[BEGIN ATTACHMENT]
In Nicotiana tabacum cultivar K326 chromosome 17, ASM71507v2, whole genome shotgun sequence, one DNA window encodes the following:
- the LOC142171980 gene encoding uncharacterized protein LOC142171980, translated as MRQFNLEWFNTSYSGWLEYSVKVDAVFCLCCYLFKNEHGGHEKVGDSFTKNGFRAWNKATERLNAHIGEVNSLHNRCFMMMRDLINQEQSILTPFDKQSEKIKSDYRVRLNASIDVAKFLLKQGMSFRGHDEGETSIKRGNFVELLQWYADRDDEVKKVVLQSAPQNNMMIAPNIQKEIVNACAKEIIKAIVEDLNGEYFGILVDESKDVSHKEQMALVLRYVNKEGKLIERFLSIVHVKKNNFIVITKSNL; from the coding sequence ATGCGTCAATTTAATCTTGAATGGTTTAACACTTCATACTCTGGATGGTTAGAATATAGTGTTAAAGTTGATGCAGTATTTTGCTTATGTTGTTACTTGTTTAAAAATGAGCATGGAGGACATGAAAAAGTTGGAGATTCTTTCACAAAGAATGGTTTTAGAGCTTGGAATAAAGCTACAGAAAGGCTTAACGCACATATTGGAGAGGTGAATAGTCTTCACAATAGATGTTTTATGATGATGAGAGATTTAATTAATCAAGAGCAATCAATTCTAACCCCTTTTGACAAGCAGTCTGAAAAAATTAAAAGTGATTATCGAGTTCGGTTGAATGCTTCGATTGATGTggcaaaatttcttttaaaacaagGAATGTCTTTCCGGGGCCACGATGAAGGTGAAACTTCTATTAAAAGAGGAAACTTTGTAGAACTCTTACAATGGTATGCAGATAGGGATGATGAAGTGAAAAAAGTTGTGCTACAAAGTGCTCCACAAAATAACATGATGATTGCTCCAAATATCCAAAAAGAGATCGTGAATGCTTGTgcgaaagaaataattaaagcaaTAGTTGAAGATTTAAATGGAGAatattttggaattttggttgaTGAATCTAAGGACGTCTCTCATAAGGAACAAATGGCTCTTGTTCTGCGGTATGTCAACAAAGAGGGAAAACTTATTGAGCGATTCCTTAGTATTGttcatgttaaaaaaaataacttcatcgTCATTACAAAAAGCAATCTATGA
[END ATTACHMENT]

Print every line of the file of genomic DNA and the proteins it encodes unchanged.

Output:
In Nicotiana tabacum cultivar K326 chromosome 17, ASM71507v2, whole genome shotgun sequence, one DNA window encodes the following:
- the LOC142171980 gene encoding uncharacterized protein LOC142171980, translated as MRQFNLEWFNTSYSGWLEYSVKVDAVFCLCCYLFKNEHGGHEKVGDSFTKNGFRAWNKATERLNAHIGEVNSLHNRCFMMMRDLINQEQSILTPFDKQSEKIKSDYRVRLNASIDVAKFLLKQGMSFRGHDEGETSIKRGNFVELLQWYADRDDEVKKVVLQSAPQNNMMIAPNIQKEIVNACAKEIIKAIVEDLNGEYFGILVDESKDVSHKEQMALVLRYVNKEGKLIERFLSIVHVKKNNFIVITKSNL; from the coding sequence ATGCGTCAATTTAATCTTGAATGGTTTAACACTTCATACTCTGGATGGTTAGAATATAGTGTTAAAGTTGATGCAGTATTTTGCTTATGTTGTTACTTGTTTAAAAATGAGCATGGAGGACATGAAAAAGTTGGAGATTCTTTCACAAAGAATGGTTTTAGAGCTTGGAATAAAGCTACAGAAAGGCTTAACGCACATATTGGAGAGGTGAATAGTCTTCACAATAGATGTTTTATGATGATGAGAGATTTAATTAATCAAGAGCAATCAATTCTAACCCCTTTTGACAAGCAGTCTGAAAAAATTAAAAGTGATTATCGAGTTCGGTTGAATGCTTCGATTGATGTggcaaaatttcttttaaaacaagGAATGTCTTTCCGGGGCCACGATGAAGGTGAAACTTCTATTAAAAGAGGAAACTTTGTAGAACTCTTACAATGGTATGCAGATAGGGATGATGAAGTGAAAAAAGTTGTGCTACAAAGTGCTCCACAAAATAACATGATGATTGCTCCAAATATCCAAAAAGAGATCGTGAATGCTTGTgcgaaagaaataattaaagcaaTAGTTGAAGATTTAAATGGAGAatattttggaattttggttgaTGAATCTAAGGACGTCTCTCATAAGGAACAAATGGCTCTTGTTCTGCGGTATGTCAACAAAGAGGGAAAACTTATTGAGCGATTCCTTAGTATTGttcatgttaaaaaaaataacttcatcgTCATTACAAAAAGCAATCTATGA